Search Results for: Stephen Fabian

The Golden Age of Science Fiction: Stephen Fabian

Peter Graham is often quoted as saying that the Golden Age of Science Fiction is 12. I was reminded of this quote last year while reading Jo Walton’s An Informal History of the Hugo Awards (Tor Books) when Rich Horton commented that based on Graham’s statement, for him, the Golden Age of Science Fiction was 1972. It got me thinking about what science fiction (and fantasy) looked like the year I turned twelve and so this year, I’ll be looking…

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Relaunched Weirdbook Scores a Stephen Fabian Cover

Earlier this month I was very pleased to report that one of the greatest of all weird fiction magazines, W. Paul Ganley’s Weirdbook, is relaunching, with David A. Riley as Senior Editor and Publisher, and Douglas Draa, former Online Editor for Weird Tales, as Managing Editor and Fiction editor. Last week on his blog David Riley revealed the cover for the upcoming Weirdbook 31, with art by none other than the great Stephen Fabian (at right; click for bigger version)….

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Vintage Treasures: Stephen E. Fabian’s Ladies & Legends

I brought home two boxes of treasures from the 2014 Windy City Pulp & Paper show in April. I’ve been very happy with my various finds, which included a rich assortment of eye-catching pulps, vintage paperbacks, classic anthologies, and hard-to-find fanzines and magazines. I’ve covered some of the more interesting items here in the past few months. But I’ve saved the best for the last: a luscious collection of black and white artwork from one of my all-time favorite artists, Stephen E. Fabian….

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Vintage Treasures: Heroic Fantasy edited by Gerald W. Page and Hank Reinhardt

Heroic Fantasy (DAW, 1979). Cover by Jad If you were a sword & sorcery fan in the 70s and 80s, there wasn’t a lot to get excited about. Lin Carter’s Flashing Swords anthologies. Andrew J. Offutt’s Swords Against Darkness, naturally. And the occasional Conan pastiche and Lancer paperback. And there was Gerald W. Page and Hank Reinhardt’s one-shot anthology Heroic Fantasy, which came out of nowhere, never had a sequel, but was packed with terrific original stories by Charles Saunders,…

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Science Fiction is a Small Community

The Best Science Fiction Stories: 1953, edited by Everett F. Bleiler and T. E. Dikty (Frederick Fell, 1953). Cover art uncredited. Two weeks ago I bought a handsome copy of The Best Science Fiction Stories: 1953, edited by Everett F. Bleiler and T. E. Dikty, from a seller on eBay. As I carefully opened the package, I noticed the return address said “Stephen E. Fabian.” Huh. Like, Stephan Fabian, the artist? Naturally I did what any of you would have…

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A Modest Little Magazine: Whispers edited by Stuart David Schiff

Assorted issues of Whispers, 1973-87. Issues #1, 2, 4, 9, 13-14, 15-17, 17-18, 19-20, and the final issue, 23-24.Covers by Tim Kirk (1,3), Stephen Fabian (2,9,13-24,23-24), John Stewart (13-15,16-17), and Kevin Eugene Johnson (19-20) When I started Black Gate magazine, I drew inspiration from small press magazines of the 70s, 80s and 90s that I deeply admired. It was a a fairly short list, but it included W. Paul Ganley’s Weirdbook, the Terminus Weird Tales edited by George H. Scithers,…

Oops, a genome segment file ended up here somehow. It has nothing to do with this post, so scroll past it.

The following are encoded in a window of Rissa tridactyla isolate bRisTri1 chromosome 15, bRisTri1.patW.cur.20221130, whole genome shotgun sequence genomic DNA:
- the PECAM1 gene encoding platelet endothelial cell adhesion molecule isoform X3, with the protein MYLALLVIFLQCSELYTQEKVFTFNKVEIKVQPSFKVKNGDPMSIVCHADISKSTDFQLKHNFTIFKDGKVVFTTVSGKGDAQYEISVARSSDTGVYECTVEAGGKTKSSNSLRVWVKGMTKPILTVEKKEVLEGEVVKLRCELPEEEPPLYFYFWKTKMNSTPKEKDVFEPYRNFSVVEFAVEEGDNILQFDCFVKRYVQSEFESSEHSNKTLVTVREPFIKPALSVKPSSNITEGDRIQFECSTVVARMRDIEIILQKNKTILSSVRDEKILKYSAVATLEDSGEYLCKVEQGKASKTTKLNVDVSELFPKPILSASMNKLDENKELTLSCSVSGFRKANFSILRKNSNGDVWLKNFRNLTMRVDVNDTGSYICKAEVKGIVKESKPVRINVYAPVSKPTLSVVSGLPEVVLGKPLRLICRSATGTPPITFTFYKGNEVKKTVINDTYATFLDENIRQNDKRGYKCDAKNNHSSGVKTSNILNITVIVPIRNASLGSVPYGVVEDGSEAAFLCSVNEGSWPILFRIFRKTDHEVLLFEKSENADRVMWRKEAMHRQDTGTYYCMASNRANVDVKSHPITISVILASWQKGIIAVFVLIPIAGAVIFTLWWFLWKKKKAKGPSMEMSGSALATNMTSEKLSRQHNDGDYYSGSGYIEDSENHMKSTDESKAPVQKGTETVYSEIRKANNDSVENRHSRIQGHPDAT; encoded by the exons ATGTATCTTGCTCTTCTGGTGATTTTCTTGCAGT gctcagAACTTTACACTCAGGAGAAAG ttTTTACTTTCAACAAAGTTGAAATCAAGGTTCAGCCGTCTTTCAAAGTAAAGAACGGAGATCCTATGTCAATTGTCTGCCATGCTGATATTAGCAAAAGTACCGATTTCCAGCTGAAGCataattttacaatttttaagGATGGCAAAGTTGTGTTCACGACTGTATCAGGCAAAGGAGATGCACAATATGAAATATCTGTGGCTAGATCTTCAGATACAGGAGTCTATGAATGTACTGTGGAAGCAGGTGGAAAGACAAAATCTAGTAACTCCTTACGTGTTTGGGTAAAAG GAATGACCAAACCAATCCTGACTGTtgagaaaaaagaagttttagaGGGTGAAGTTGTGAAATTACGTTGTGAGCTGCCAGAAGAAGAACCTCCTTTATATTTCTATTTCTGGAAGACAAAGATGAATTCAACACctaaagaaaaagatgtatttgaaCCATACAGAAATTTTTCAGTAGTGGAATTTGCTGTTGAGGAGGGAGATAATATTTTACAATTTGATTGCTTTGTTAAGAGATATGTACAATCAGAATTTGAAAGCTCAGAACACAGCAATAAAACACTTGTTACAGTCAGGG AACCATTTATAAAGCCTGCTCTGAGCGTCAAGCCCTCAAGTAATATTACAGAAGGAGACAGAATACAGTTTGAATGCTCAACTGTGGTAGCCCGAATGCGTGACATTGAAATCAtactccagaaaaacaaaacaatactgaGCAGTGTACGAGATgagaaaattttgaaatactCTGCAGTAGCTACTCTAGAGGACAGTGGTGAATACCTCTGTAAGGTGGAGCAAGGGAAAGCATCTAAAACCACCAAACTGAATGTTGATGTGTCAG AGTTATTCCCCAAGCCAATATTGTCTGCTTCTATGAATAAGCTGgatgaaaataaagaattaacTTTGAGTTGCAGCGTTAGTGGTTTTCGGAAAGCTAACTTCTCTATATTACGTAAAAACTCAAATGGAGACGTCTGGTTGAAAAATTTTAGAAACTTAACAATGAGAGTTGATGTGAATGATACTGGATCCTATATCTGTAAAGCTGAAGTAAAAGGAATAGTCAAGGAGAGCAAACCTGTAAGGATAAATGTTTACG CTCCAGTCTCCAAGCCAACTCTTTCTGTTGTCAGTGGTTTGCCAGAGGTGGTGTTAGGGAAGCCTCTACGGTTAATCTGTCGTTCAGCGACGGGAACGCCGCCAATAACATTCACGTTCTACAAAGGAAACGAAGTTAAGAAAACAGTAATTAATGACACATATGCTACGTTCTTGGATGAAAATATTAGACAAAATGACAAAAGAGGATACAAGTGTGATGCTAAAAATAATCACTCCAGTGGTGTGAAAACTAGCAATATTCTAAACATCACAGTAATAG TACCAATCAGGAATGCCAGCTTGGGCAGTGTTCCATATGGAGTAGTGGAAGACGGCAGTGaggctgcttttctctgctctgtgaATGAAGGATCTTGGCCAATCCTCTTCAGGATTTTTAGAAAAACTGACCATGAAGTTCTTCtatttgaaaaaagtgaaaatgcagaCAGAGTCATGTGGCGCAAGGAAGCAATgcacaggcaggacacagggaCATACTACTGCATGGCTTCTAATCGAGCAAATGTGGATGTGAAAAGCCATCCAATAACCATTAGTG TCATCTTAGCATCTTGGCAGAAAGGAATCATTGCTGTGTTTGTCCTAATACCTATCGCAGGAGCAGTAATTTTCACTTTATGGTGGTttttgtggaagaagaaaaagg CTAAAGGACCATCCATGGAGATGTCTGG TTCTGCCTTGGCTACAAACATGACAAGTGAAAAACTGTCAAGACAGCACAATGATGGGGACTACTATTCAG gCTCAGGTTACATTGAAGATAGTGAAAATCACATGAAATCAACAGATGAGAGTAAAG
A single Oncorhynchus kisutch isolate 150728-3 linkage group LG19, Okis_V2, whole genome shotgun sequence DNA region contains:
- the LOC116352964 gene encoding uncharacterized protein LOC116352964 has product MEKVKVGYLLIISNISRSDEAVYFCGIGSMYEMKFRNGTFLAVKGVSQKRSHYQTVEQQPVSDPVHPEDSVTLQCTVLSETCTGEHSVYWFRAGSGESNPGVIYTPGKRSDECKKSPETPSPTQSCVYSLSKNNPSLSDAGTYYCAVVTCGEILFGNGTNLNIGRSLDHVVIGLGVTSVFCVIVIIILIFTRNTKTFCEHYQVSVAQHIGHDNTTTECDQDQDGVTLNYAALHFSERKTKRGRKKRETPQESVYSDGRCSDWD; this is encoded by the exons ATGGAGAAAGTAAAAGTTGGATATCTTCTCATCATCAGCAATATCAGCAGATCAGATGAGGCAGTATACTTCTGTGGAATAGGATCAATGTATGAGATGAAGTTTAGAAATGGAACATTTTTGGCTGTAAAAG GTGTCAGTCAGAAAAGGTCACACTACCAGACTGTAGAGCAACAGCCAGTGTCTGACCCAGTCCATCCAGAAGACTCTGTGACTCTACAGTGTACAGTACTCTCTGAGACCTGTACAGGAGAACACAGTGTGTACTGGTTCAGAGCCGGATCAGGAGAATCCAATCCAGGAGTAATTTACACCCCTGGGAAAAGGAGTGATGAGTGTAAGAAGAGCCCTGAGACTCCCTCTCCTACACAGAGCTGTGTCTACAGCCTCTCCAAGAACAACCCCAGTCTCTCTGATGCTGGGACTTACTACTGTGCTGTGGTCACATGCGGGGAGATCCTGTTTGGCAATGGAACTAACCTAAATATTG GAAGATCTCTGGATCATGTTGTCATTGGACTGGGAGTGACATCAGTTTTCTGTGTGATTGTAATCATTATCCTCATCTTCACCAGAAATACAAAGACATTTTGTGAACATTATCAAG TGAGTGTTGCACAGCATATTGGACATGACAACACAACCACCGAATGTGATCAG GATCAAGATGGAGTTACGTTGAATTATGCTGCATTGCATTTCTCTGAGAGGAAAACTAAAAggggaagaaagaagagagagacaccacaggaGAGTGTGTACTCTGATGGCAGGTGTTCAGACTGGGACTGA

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Sixty Years of Lunar Anthologies

Men on the Moon (Ace, 1958, cover by Emsh), The Moon Era (Curtis Books, 1969), Blue Moon (Mayflower, 1970, Josh Kirby) This past July was the 50th Anniversary of the Apollo 11 moon landing — a pretty major milestone in human civilization. A major milestone for science fiction fans as well, and we celebrated it in our own way. Most notably, Neil Clarke published The Eagle Has Landed: 50 Years of Lunar Science Fiction, a fat 570-page reprint anthology that…

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The Golden Age of Science Fiction: “The Button Molder,” by Fritz Leiber

In 1972, the British Fantasy Society began giving out the August Derleth Fantasy Awards for best novel as voted on by their members. A Short Fiction/Short Story category was added the next year, with the first one being won in 1973 by L. Sprague de Camp for his novella The Fallible Fiend. In 1976. The name of the awards was changed to the British Fantasy Award, although the August Derleth Award was still the name for the Best Novel Award….

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The Golden Age of Science Fiction: Michael Whelan

The Best Artist category was not one of the original Hugo categories in 1953, but was introduced at the second awards in 1955, when it was won by Frank Kelly Freas. Since then, some version of the award has been a constant, with the exception of 1957, when the award was not presented. Originally called the Hugo for Best Artist, it eventually became the award for best Professional Artist when the Best Fan Artist award was introduced in 1967. Michael…

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The Golden Age of Science Fiction: Don Maitz

The World Fantasy Awards are presented during the World Fantasy Convention and are selected by a mix of nominations from members of the convention and a panel of judges. The awards were established in 1975 and presented at the 1st World Fantasy Convention in Providence, Rhode Island. Traditionally, the awards took the form of a bust of H.P. Lovecraft sculpted by Gahan Wilson, however in recent years the trophy became controversial in light of Lovecraft’s more problematic beliefs. The Best…

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